Give that a try before you fiddle with the pressure adjustment.
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Old 10-01-2010, 01:33 PM   #8
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The pump will run until the air and water pressure reach the setpoint of the built in pressure switch of the pump. The air will compress nicely and cause the pump to run longer BUT the pump will stop if air was the only problem. These pumps are positive displacement pumps which means that as long as the motor turns, it pumps (assuming the pump itself is fully operational).

Having air in the lines or anywhere in the system will be no different really than having an accumulator in the system - except that the air will eventually dissolve into the water and therefore its volume will eventually be reduced to zero.

As anecdotal evidence - I dump my water heater when I am not using it for a period of time. When I refill it and flush it out I get it mostly full, but never 100% full. The pump runs for a longer period of time at first, but within a day or two, runs like normal. I am used to this so I don't worry about it. it will clear up no problem.

If the pump is running all the time AND there is no visible leakage anywhere, then I would say, try this experiment - run the pump for about 15 seconds or longer, cut the power off and wait about 5 minutes. Open a faucet and if nothing comes out you have a leak. If there is no water coming out of the belly pan, the pump head is likely the problem. And as these things can freeze, or the rubber get old, or any number of things - I would look there first.
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Old 10-01-2010, 05:10 PM   #9
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The mention of the pump running when the tank is empty is a correct. Without water being supplied to the pump the pump will run for ever.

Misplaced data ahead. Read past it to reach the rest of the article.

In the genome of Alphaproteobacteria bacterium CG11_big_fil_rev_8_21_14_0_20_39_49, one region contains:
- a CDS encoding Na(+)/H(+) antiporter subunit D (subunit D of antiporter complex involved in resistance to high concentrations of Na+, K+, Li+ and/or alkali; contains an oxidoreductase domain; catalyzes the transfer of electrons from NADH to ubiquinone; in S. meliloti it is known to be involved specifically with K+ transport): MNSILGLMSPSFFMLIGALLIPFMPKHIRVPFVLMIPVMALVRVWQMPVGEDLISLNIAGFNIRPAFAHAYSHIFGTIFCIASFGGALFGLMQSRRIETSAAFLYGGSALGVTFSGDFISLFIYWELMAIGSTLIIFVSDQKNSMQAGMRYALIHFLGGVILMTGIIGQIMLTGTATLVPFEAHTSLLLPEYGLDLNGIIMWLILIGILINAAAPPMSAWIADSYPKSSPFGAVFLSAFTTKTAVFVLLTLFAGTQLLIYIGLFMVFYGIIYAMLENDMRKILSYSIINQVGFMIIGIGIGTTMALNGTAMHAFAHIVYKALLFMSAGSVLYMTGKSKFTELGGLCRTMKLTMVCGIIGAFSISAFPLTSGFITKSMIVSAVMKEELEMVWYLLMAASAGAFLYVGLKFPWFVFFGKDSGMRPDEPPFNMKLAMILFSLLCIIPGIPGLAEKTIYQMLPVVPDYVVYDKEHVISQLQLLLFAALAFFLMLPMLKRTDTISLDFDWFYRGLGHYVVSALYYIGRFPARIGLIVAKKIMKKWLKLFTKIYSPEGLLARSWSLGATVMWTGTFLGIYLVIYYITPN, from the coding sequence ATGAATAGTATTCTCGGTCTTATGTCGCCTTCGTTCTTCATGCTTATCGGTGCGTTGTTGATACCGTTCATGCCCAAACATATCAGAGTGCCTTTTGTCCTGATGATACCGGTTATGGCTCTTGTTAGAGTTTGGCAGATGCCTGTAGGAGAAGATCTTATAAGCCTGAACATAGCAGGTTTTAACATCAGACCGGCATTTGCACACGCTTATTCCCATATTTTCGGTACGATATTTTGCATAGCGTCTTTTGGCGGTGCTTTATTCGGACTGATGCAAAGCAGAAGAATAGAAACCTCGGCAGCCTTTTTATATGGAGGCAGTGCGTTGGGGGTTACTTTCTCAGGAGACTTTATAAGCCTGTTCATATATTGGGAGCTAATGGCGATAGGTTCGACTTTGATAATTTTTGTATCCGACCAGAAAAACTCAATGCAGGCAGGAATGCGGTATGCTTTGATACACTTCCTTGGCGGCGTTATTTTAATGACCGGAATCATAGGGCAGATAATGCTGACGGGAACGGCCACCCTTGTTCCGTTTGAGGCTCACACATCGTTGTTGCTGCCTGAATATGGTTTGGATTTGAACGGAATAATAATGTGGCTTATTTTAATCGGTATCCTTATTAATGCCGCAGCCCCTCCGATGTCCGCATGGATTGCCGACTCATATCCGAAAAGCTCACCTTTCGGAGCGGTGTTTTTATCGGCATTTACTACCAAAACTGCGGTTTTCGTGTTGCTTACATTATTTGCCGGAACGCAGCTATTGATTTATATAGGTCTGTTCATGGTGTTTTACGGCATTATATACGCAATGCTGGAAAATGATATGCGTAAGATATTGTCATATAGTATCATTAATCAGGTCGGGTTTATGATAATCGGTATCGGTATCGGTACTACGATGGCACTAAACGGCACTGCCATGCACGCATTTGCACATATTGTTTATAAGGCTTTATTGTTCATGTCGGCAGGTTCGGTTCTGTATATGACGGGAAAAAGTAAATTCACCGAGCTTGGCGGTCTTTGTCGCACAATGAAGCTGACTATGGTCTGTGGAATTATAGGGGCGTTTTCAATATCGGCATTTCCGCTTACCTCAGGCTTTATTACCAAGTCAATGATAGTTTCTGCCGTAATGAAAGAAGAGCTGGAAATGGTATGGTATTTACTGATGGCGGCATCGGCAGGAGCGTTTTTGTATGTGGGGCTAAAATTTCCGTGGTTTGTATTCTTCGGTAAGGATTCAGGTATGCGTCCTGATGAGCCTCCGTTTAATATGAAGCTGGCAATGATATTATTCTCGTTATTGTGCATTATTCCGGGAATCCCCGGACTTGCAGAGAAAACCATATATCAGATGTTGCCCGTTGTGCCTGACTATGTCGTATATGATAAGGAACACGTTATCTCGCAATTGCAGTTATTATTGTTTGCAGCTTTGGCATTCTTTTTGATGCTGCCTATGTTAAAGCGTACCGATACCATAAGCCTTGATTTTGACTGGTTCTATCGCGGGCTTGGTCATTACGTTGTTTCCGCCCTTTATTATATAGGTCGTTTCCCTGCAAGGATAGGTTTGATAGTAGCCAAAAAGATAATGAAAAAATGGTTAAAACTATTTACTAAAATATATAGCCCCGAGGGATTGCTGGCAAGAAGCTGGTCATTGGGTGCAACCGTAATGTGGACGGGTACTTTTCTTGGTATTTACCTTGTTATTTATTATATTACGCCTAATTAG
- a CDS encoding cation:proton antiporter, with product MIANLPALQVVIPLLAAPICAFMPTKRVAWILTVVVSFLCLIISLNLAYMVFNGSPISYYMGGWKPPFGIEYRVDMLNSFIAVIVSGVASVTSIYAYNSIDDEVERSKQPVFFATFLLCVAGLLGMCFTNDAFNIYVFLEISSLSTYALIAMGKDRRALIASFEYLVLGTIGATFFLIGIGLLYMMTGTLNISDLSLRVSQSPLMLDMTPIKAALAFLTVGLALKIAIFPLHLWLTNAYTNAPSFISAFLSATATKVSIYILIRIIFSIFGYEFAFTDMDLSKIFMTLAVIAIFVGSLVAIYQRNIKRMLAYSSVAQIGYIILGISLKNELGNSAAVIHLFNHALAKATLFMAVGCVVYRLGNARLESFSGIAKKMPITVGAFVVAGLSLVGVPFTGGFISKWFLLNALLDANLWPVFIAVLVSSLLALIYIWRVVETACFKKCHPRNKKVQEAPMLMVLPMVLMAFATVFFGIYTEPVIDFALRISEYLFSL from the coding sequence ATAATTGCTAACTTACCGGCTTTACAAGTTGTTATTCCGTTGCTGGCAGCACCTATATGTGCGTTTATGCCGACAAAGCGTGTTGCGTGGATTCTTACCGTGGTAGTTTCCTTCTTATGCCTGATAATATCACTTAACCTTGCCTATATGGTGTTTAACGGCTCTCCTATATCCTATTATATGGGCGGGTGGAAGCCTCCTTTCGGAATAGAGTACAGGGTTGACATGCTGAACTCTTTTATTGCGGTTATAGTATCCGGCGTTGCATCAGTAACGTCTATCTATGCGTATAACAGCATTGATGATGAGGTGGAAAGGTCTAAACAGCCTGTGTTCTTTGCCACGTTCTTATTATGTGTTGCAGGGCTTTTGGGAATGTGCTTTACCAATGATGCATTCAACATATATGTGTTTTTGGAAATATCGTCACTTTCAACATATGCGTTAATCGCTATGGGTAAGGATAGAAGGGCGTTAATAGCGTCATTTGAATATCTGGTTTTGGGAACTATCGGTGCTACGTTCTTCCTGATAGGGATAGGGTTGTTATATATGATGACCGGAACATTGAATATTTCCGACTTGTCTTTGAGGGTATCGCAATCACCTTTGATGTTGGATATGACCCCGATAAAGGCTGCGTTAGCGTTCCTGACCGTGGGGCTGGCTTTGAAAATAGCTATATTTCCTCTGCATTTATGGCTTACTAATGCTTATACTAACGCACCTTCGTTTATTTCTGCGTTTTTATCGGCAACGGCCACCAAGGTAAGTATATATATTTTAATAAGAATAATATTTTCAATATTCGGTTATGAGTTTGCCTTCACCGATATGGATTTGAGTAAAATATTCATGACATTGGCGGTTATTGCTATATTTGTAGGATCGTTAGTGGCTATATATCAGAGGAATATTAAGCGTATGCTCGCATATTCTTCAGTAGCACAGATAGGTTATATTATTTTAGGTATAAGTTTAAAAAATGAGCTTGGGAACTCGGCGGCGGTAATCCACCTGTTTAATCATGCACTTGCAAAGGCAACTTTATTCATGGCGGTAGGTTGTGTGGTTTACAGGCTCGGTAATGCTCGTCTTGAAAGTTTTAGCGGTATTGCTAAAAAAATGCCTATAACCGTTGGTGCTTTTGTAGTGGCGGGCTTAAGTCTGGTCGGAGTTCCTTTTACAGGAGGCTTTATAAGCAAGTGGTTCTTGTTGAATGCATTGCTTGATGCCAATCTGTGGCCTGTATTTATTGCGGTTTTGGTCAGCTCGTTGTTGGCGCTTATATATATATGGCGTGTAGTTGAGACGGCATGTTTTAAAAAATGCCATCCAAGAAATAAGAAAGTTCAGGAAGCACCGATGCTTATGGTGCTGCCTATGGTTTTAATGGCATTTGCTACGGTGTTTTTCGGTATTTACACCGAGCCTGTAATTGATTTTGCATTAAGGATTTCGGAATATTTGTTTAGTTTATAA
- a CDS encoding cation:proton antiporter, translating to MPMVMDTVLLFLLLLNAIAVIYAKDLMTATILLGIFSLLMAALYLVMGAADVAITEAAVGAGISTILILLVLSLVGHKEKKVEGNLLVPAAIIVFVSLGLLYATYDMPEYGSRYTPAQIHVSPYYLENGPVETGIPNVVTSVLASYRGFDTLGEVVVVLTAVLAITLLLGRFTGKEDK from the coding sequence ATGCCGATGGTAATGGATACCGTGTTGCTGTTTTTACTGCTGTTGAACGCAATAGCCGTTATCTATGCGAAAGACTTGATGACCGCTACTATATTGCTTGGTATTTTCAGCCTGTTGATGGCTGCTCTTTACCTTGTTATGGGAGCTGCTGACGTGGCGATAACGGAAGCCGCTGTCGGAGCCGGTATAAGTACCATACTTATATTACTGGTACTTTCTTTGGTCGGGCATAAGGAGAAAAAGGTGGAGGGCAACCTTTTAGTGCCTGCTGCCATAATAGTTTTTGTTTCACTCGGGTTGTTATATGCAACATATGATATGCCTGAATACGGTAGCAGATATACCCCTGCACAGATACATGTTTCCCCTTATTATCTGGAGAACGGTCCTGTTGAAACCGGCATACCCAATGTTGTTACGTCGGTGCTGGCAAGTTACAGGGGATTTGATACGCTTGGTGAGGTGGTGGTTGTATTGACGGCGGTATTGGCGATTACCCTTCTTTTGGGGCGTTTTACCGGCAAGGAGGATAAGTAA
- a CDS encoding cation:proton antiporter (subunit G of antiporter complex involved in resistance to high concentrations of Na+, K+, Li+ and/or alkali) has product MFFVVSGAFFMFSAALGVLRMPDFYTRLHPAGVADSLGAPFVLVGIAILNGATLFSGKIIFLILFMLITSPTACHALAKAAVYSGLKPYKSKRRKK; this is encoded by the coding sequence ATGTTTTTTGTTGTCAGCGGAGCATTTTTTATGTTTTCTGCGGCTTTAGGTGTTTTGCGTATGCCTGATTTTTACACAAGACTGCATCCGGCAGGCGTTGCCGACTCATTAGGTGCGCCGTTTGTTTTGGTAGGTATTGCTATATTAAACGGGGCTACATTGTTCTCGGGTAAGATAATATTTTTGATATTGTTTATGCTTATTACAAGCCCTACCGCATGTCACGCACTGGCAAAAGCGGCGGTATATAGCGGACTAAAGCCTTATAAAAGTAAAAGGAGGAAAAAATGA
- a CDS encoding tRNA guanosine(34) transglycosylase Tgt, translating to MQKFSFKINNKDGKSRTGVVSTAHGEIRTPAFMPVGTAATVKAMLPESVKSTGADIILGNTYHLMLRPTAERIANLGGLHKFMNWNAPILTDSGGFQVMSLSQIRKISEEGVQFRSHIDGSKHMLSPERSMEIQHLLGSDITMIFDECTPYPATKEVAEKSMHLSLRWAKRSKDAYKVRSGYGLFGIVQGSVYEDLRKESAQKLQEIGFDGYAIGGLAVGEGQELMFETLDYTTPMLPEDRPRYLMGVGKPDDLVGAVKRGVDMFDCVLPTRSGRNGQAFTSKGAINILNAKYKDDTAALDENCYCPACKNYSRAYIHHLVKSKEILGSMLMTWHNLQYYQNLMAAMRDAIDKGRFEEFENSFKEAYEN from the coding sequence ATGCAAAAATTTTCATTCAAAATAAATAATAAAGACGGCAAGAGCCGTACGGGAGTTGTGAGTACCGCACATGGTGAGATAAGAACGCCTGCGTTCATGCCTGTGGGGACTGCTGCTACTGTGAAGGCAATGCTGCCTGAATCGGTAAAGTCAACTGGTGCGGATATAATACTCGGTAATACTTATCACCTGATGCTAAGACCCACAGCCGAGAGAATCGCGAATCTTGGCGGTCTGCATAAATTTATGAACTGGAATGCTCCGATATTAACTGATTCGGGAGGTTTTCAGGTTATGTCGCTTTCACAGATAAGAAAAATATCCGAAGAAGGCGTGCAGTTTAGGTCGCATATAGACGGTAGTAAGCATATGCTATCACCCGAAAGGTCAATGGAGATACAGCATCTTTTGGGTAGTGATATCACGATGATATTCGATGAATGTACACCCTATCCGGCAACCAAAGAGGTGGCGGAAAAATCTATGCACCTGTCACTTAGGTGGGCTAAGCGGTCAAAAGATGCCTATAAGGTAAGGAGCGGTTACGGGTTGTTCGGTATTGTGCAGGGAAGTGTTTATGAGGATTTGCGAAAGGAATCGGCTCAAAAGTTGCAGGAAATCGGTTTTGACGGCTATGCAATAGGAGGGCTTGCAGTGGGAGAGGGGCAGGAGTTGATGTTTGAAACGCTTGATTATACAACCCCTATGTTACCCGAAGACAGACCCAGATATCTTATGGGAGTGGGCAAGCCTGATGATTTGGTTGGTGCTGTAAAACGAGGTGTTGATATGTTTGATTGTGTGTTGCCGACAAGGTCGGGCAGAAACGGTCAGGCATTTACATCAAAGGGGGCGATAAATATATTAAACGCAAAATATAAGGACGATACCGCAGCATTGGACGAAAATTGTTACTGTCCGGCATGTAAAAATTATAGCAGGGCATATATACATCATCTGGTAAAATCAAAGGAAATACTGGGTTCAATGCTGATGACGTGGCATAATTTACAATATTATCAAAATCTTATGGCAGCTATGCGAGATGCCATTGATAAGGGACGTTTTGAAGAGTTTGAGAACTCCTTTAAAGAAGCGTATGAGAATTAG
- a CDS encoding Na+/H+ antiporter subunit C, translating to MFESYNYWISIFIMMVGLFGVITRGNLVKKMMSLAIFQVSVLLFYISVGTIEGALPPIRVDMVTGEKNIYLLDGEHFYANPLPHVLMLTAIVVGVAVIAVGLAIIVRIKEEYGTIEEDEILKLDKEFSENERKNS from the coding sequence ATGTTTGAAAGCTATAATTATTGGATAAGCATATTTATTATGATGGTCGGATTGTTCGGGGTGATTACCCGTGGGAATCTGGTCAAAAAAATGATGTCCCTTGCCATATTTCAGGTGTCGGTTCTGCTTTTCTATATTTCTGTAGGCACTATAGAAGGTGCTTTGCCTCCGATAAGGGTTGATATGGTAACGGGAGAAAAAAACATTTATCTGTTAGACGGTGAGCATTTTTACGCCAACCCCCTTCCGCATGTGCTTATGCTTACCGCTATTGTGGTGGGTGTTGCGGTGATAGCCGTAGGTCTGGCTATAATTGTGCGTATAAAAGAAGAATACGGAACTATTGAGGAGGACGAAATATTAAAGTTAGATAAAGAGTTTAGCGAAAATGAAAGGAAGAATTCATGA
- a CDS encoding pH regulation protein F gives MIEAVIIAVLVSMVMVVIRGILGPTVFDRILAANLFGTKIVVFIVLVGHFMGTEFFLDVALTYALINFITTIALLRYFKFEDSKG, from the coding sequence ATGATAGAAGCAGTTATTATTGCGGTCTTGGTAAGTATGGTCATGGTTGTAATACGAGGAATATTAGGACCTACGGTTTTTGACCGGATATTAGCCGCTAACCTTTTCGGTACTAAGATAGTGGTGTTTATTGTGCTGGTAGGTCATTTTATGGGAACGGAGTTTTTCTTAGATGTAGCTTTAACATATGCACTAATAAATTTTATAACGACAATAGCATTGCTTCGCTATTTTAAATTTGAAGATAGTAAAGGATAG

Now that said and I assume you have water in the tank this can happen if there is a leak in the pump supply hose and the pump is aspirating air directly.

If you have a transparent cap on your water tank filter just before the pump you would see bubbles there if that is the case.

If not disconnect the output hose from the pump, put a piece of hose on the pump, place that hose in a bucket and pump water into the bucket. If you see bubbles you have a air leak in the suction line.

This type of pump can not run for ever if everything is correct. The pump would stall itself due to high pressure.
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Old 10-01-2010, 05:16 PM   #10
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And that happened to me once in Death Valley and killed my batteries - I had the pressure dialed too high and I have an accumulator installed. It was trying to pump its heart out but the rotor locked up because my batteries were not charged up all that well and the rest is history - nearly dead battery.
I could see amps drawing on the gage but nothing was running, or so I thought. Turned the pump switch off and amps dropped to zero.
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Old 10-01-2010, 06:59 PM   #11
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Thanks everyone, I don't know who to credit here. But the problem seems to have mysteriously fixed its self. (but It did run for a long time).

Buttercup - Oddly enough, I'm getting my AS ready for the annual family meeting for Thanksgiving; in Death Valley. My family has been camping there nearly every year since I was four years old.

Well, thanks Everybody!

Steve
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Old 10-01-2010, 07:11 PM   #12
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Steve,

Nice! We'll be down there the 2nd week of November, staying at Mesquite and doing some volunteer work for the DVNHA. Really looking forward to being there and recharging!
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Old 10-01-2010, 07:41 PM   #13
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Yeah, I know what you mean. And that's great that you're giving back by volunteering!

We camp at Sunset campground, even in the wind it's the best turkey anywhere. I'm really looking forward to it.

I hope you have a very nice stay there.

Best of luck!
Steve